Let’s make it 65, again and again, over and over

Published 6:25 pm Tuesday, July 11, 2017

My parents’ marriage has seen the inauguration of 12 Presidents, the rise of gas prices from 27 cents a gallon and a succession of 65 yearly calendars. The planning for the celebration of its longevity, however, started after Christmas. As their only daughter, the lot of it fell to me. At least my different-time-zones brothers are good check writers. 

I first powwowed with the two love birds on a dreary winter afternoon, pulling my dad away from whatever “piddling” he had found to do in his barn that day. Gazing at my computer screen, they picked a cream-colored invitation and changed up a few of the words I had proposed to print. “Too fancy,” Mom said, just after marveling at what tasks can be done online these days.   

We talked cake layers and flower colors and song singers. She left to determine a guest list, and he returned to his barn. I smiled. Not every daughter gets to see her parents enjoy a 65th wedding anniversary.

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And not every pairing comes so early in life. The way they tell it, my parents first slept together as toddlers on a pallet of quilts. It was the 1930s, and neighbors gathered around the lone radio in the area and listened to the Grand Ole Opry on Saturday nights while their kids dozed off under the stars. Later they fell in love over dominoes and rides on the Loyd Star school bus. A furlough during my dad’s first year in the Air Force brought him home for a week, and by Wednesday the 20-year-olds were standing on the pastor’s front porch at Mt. Zion saying their vows.

Time would provide them addresses in six states, but retirement called them back to their Lincoln County roots. Ironically, the couple who had no wedding reception back in 1952 had a grand one all these decades later — less than a mile away from the site of their original nuptials.

That’s because they opted for a party under their own oaks with a spread of food in the covered bridge Dad built a few years back. (I told you he likes to piddle.) The coffee urn brewed, per his request, and was utilized by three guests belonging to that rare breed who take it hot even in the heat. The other hundred or so preferred iced punch.

A nephew flew in from Norfolk, another from Miami, and grandsons from Portland and North Carolina. My mom’s only living sibling (where once there were nine) made it too, and the great-granddarlings danced by the creek while my cousins crooned Alan Jackson’s “Remember When” over an amplifier. Add five minutes and a microphone and Brother No. 1’s fitting remarks, and I’d have to say our big shindig on the hottest day of May, for the most part, went off without a hitch. I’m still mad that nobody told me I was wearing earrings from two different sets, though.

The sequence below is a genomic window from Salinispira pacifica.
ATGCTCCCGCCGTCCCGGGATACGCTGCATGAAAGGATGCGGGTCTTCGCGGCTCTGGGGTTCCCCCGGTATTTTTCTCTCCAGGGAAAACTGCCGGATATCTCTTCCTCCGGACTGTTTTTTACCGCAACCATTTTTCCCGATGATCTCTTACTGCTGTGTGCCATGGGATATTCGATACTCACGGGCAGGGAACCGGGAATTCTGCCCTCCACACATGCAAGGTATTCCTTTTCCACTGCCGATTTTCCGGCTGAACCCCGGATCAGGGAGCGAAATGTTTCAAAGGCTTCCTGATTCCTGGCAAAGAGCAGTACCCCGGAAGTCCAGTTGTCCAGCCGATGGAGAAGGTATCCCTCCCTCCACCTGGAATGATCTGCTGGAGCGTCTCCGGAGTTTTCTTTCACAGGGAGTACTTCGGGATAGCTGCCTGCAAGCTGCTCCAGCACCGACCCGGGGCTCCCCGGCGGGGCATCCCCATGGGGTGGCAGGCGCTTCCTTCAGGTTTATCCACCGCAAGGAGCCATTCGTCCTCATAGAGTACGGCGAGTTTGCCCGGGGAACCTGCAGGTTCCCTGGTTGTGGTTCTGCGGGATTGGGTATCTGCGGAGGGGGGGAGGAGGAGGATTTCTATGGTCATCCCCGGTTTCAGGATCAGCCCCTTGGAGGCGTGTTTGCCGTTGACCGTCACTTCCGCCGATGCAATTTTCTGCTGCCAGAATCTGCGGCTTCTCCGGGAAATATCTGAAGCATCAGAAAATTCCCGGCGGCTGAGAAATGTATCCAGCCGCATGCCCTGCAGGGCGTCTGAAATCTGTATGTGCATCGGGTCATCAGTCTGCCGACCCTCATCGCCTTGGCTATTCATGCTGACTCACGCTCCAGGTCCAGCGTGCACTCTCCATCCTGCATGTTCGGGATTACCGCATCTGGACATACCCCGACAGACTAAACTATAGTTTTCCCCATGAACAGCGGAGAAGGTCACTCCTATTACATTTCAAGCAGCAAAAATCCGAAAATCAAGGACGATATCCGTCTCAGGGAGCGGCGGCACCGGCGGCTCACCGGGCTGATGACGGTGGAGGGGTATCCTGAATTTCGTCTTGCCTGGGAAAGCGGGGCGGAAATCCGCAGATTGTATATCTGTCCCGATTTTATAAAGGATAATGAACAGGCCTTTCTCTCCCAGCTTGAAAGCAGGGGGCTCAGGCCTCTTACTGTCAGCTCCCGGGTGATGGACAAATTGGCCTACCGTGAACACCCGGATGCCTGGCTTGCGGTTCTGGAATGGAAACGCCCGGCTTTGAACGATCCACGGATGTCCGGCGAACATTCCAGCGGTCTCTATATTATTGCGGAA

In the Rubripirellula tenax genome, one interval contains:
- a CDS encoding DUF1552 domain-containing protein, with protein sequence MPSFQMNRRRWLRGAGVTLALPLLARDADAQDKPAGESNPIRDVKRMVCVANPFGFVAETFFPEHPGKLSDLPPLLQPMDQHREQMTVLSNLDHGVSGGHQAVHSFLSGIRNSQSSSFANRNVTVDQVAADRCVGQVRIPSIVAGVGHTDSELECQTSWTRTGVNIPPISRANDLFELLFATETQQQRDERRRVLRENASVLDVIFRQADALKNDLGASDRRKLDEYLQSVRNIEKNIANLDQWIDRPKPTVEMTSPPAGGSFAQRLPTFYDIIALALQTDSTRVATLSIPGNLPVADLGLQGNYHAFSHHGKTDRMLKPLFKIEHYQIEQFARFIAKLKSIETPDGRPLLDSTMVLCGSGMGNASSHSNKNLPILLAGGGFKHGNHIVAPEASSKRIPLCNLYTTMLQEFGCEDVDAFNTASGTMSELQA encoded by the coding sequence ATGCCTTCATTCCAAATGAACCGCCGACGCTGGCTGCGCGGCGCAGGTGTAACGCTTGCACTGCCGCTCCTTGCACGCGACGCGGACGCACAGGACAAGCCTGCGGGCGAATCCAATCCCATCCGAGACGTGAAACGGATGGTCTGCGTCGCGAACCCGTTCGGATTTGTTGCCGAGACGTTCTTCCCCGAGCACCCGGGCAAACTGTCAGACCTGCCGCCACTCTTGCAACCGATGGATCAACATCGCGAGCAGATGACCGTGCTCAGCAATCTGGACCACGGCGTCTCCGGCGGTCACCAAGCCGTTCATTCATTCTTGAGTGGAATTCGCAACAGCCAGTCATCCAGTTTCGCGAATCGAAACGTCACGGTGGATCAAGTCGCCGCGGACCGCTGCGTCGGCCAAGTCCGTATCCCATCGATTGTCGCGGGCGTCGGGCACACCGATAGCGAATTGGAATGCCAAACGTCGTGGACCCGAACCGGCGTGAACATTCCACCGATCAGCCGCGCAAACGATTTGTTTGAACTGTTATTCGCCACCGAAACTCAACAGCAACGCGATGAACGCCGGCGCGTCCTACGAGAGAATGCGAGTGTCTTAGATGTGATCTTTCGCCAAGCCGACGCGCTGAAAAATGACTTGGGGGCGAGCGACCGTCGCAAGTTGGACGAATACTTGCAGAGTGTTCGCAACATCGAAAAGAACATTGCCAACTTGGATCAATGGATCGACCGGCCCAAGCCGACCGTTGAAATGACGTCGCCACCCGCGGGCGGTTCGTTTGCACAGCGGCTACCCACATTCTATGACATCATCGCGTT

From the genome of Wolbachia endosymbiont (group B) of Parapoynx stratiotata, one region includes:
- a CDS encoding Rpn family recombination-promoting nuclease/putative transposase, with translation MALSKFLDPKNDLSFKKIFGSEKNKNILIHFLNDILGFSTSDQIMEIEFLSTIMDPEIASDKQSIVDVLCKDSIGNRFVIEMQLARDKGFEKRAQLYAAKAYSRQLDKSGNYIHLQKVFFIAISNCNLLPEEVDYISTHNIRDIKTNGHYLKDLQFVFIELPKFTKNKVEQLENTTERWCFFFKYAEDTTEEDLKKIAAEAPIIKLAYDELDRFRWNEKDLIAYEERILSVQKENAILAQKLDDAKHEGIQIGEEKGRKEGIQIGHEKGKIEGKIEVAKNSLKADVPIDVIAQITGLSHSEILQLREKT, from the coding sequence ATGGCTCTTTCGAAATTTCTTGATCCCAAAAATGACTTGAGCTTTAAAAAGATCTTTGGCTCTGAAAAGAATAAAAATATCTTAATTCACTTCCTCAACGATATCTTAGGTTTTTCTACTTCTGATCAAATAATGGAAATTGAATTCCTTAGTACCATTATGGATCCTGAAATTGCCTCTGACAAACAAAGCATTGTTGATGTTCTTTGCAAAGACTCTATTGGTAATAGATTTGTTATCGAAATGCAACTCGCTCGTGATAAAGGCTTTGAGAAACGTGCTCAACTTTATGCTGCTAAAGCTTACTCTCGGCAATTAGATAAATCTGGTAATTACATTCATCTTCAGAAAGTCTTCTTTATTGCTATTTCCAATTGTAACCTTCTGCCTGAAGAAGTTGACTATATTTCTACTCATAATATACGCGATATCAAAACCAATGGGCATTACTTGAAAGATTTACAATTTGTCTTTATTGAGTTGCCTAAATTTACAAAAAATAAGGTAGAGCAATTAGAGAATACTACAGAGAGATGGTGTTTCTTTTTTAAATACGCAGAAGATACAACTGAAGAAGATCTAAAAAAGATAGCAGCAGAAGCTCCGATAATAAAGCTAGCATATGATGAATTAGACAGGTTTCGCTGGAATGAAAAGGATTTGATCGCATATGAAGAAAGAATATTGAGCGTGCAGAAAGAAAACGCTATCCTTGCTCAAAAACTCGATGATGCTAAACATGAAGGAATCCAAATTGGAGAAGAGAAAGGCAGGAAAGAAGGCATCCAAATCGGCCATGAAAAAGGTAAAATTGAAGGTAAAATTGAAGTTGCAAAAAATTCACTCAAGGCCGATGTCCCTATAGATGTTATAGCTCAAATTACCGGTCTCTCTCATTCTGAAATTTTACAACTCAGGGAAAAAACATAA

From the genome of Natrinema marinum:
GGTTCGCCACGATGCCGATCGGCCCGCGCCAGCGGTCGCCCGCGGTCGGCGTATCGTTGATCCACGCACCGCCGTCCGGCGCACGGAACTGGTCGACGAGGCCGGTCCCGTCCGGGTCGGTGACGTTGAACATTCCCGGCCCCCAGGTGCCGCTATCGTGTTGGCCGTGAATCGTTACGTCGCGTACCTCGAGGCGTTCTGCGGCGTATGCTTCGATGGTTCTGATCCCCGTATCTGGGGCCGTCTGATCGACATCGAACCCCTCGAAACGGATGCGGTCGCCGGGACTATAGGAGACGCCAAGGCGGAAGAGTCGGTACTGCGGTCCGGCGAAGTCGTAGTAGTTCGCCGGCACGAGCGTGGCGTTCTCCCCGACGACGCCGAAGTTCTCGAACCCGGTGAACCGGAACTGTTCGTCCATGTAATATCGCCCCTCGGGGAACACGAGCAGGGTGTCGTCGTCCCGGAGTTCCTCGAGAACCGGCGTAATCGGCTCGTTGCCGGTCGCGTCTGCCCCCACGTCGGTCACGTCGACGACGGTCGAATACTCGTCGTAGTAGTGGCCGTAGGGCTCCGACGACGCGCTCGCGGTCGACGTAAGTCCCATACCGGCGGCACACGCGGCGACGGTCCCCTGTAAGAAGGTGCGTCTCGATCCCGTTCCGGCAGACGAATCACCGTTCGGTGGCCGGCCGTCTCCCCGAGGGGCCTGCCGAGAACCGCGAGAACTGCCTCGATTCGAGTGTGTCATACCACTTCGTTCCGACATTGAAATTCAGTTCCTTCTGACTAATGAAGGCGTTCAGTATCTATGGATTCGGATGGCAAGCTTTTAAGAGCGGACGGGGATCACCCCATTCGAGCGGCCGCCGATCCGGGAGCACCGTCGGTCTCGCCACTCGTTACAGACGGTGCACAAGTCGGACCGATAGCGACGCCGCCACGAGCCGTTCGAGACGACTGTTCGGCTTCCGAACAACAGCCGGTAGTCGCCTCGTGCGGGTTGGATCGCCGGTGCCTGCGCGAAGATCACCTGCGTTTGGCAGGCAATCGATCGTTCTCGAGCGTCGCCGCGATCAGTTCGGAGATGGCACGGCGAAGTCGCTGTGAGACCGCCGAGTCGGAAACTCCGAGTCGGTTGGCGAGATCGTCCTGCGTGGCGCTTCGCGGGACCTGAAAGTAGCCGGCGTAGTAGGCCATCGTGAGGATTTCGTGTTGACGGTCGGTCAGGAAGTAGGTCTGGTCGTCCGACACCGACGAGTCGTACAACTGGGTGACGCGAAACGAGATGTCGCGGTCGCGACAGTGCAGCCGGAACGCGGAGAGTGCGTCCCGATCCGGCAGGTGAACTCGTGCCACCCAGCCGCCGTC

We recently attended another celebration of love. It was my first morning wedding, an outdoor one where the cicadas provided the soundtrack as rose petals littered the pine straw. High moments included the groom’s words (“I pledge to point you to Christ because you need Him more than you need me”) and a truthful encouragement from the pastor to the parents (“As you find a new normal, remember that while you are giving up much, you are getting more”).

A kiss. A marriage license. A couple waved off to begin a new life together. 

Again. And again. And over and over, just like it has been for centuries.

And in honor of age-old wonderful, biblical, traditional marriage, I would like to offer my parents, Doc and Anita, my heartiest congratulations on reaching a grand milestone this Sunday. I would also say to Chandler and Regan, who are honeymooning in La La Land (literally): Go the distance. Perhaps you will have children who grow up and give you a shindig of your own.

Sixty-five years from now.

Kim Henderson is a freelance writer. Contact her at kimhenderson319@gmail.com.